UberEats Public Affairs Officer Zahid Arab contacted the Post to comment: “Platforms like UberEats require flexibility in determining how to cover costs because we don’t control item pricing—merchants set those prices.” Arab said UberEats may have no option but to stop delivery operations in Alameda.
Vice Mayor Tony Daysog acknowledged the opposition at the March 7 meeting, saying, “This is a one-of-a-kind ordinance that frankly scares the bejesus out of behemoths like the Ubers or DoorDashes of the world. It scares them because it might not be a one-of-a-kind ordinance in Alameda but might wash up on the shores of other cities in the Bay Area or throughout California.” Daysog said that its effectiveness in protecting consumers and small merchants is something “we should all be proud of.” He argued that the ordinance has been in place for more than two years and, over that time, Alameda experienced no diminishing of food delivery services.
Police recruitment incentives
In another decision, Council unanimously voted to use salary savings from vacant positions at the Alameda Police Department (APD) to establish a temporary recruitment and hiring incentive of $75,000 for lateral, academy graduate, and entry-level police officers. The City reports that APD staffing is critically low and impacts public safety and APD’s ability to deliver services timely. Staff noted that the City had seen a 40.45% increase in Part 1 crimes from 2018 to 2022, with theft being the leading crime.
Past recruitment efforts and incentives have proven inadequate to staunch the steady increase in vacancies since 2009. Police Chief Nishant Joshi noted that this is a region-wide issue. Hiring challenges include high housing prices, competition with other types of employment where remote work is allowed, and a stigma associated with the police profession. Staff expressed confidence that a robust incentive program will help APD reduce its staffing deficit, reduce crime, and improve public safety.
The City would pay the $75,000 bonus as a payment of $25,000 upon swearing in with proof of police academy graduation and an additional payment of $50,000 upon completion of field training with a commitment of five years of service. Voluntary separation before five years would require prorated payback.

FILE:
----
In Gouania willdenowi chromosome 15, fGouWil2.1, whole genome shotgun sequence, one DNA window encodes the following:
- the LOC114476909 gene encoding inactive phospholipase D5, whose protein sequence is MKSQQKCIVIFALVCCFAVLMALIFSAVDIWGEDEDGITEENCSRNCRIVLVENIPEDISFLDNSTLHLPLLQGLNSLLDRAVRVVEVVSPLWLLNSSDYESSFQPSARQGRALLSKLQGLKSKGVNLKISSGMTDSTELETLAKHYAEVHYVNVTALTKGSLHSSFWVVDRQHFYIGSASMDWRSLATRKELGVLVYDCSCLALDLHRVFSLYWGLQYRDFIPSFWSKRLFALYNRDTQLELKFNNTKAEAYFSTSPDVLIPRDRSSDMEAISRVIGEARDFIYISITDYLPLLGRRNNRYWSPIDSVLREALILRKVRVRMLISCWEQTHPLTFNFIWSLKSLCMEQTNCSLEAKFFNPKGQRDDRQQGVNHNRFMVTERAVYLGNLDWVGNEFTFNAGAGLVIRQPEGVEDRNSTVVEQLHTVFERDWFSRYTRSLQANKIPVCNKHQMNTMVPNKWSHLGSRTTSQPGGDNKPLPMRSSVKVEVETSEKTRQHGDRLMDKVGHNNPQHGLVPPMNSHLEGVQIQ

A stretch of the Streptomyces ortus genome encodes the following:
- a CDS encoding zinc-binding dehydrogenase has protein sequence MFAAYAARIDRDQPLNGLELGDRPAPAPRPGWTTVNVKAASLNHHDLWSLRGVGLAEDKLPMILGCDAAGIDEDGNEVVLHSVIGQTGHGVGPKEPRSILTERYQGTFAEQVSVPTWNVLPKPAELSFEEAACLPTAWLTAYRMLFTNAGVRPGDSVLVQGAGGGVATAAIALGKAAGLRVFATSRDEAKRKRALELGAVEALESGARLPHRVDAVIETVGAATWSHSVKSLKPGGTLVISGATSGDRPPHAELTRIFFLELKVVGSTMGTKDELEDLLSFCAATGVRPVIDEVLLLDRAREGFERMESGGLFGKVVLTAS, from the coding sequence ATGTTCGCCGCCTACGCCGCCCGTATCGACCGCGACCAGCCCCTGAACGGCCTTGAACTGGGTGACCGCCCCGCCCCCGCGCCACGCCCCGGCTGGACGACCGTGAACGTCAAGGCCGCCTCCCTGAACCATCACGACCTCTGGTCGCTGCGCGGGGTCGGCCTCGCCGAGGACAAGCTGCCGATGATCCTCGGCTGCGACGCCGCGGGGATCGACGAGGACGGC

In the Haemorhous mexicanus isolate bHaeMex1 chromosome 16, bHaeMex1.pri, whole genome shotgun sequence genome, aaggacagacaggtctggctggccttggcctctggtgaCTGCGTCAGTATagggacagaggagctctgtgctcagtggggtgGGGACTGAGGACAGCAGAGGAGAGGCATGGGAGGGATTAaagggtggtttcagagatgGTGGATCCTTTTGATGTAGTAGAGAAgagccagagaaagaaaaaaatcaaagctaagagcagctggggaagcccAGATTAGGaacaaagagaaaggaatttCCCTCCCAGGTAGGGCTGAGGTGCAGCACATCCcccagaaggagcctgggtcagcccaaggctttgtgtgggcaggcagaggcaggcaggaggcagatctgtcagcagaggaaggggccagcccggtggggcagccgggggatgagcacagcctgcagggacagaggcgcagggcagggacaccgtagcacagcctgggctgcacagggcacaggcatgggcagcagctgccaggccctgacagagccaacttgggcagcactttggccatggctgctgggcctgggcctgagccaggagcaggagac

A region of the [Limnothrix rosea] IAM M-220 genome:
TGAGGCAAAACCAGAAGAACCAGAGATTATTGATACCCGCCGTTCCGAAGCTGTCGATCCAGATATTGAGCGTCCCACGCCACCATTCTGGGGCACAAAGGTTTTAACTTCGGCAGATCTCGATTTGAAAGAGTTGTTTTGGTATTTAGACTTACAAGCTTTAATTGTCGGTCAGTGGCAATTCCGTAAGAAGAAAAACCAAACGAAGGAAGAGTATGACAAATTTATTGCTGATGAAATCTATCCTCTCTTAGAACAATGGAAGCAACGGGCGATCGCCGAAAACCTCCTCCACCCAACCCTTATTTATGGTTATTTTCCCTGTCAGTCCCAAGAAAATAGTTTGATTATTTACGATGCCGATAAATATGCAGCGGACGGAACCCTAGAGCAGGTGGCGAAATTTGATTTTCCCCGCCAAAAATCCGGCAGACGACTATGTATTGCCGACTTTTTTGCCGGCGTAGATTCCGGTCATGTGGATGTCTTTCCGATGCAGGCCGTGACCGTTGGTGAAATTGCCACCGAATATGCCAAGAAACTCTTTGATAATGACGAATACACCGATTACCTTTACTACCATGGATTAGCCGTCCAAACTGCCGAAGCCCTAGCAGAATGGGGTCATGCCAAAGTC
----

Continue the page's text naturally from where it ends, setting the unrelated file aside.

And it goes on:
Public comment was divided, with many arguing that the only way to get quality people is to invest adequately, that public safety is essential to the quality of life, and that funding is unused because of vacancies so the City should use it for hiring. Speaker William said, “I find it baffling that the Councilmember was so passionate about the food delivery issue, and for something this important to safety, you don’t need to see the Chief of Police’s stats to know that crime is on the rise.”
Others argued that police do not prevent crime but only respond to it, that combating poverty and improving the standard of living would yield better results, and that a high quantity of applicants doesn’t necessarily mean high-quality applicants. Speaker Jennifer said, “We are not looking at the structural changes to maximize the right recruits.”
In the end, Council passed the proposal unanimously with an amendment added by Councilmember Herrera Spencer stipulating that the issue returns to Council in one year to assess the program’s effectiveness. Councilmember Malia Vella added another amendment to indicate that time off for administrative leave would not count toward years of service if the officer were at fault.
Contributing writer Karin K. Jensen covers boards and commissions for the Alameda Post. Contact her via [email protected]. Her writing is collected at https://linktr.ee/karinkjensen and https://alamedapost.com/Karin-K-Jensen.